Late on Sunday, President Emmanuel Macron said in a written statement to the AFP news agency that his hope is that on Monday the pension proposal will come to fruition on "its democratic journey".

Macron's government has long sought to rally support for raising the retirement age in France. The Senate voted on March 16 for the government's line but the National Assembly threatened to stop the proposal.

Pushed through

Then the government and Prime Minister Élisabeth Borne pulled the emergency brake and on Thursday triggered Section 49.3 of the Basic Law. It gives the Prime Minister the right to bypass members of the National Assembly and ensure that a law is passed no matter what they say.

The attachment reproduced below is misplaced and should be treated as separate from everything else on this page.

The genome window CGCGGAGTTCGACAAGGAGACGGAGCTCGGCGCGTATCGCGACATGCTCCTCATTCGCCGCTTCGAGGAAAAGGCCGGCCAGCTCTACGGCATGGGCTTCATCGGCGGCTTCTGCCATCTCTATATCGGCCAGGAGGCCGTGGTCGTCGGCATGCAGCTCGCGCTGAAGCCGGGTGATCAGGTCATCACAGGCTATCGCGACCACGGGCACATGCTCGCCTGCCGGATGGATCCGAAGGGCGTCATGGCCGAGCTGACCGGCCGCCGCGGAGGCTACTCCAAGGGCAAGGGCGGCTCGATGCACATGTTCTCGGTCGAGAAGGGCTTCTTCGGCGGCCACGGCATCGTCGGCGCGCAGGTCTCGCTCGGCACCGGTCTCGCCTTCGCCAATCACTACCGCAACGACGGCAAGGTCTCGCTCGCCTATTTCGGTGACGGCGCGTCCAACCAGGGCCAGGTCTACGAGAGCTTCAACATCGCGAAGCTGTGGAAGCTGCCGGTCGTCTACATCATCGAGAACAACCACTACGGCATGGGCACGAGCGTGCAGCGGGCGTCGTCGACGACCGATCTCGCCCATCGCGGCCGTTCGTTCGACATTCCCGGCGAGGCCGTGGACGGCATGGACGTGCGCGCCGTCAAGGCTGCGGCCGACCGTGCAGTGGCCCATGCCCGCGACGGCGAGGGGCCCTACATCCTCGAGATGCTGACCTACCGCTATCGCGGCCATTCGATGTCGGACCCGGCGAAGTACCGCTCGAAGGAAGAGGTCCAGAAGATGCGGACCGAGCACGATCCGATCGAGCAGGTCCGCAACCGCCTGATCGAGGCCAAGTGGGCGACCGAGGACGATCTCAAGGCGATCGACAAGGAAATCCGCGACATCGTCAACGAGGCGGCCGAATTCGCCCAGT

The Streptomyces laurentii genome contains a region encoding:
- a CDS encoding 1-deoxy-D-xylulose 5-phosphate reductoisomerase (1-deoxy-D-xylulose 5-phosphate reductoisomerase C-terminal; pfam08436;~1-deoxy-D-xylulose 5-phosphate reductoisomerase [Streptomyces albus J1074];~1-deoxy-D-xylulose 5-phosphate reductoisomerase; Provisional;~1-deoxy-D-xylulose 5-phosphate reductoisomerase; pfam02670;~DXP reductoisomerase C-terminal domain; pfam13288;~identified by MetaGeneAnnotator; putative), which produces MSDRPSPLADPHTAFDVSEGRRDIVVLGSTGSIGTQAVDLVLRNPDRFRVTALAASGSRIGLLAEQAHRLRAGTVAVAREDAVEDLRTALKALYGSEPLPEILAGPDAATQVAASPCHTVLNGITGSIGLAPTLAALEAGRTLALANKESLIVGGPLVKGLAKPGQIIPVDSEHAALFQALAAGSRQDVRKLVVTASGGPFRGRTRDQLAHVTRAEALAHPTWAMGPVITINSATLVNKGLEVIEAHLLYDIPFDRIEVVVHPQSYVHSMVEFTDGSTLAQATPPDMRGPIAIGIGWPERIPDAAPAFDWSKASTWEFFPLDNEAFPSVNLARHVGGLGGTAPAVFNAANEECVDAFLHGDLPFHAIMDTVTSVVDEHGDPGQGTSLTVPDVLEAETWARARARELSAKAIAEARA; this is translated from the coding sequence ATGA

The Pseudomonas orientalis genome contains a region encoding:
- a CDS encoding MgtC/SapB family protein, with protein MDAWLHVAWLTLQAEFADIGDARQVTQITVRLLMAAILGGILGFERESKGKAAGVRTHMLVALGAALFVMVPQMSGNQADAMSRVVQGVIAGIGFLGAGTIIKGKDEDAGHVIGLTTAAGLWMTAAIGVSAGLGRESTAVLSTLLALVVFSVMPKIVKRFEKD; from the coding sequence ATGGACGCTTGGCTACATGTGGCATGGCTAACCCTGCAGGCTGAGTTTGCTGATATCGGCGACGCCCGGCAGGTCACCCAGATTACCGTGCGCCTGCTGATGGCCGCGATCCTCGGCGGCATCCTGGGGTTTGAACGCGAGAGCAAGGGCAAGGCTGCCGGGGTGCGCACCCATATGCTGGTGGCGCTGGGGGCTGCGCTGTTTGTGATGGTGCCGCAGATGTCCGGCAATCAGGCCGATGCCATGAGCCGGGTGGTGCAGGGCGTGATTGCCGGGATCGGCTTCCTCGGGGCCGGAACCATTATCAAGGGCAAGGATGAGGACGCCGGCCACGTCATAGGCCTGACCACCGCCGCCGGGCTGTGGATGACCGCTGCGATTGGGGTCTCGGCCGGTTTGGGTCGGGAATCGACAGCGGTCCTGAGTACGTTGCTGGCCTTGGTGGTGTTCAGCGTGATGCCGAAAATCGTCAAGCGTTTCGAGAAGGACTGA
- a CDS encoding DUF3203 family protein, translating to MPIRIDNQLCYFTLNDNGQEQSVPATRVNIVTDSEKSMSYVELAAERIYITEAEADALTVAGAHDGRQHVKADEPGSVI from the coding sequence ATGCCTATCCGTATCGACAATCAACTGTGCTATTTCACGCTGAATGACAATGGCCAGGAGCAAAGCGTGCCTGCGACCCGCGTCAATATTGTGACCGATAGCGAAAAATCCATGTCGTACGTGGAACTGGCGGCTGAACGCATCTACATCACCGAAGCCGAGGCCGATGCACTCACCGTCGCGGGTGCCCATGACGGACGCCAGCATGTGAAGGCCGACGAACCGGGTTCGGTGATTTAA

The only option to stop the bill is to go forward with a no-confidence vote and try to bring down the entire government.

Two different motions of no confidence in the government and the prime minister have been submitted – one by the far-right National Rally party and the other from the left-wing alliance Nupes.

Absolute majority

The polls will take place on Monday. For a vote of no confidence to pass, an absolute majority is required.

If the proposal goes through, it means that the retirement age will be raised from the current 62 to 64 and that the number of years you need to work to get a full pension will be increased.

The government's decision last week to resort to section 49.3 to push through the proposal has sparked anger and after weeks of peaceful demonstrations, police on Saturday banned protests at a square near parliament in Paris over unrest.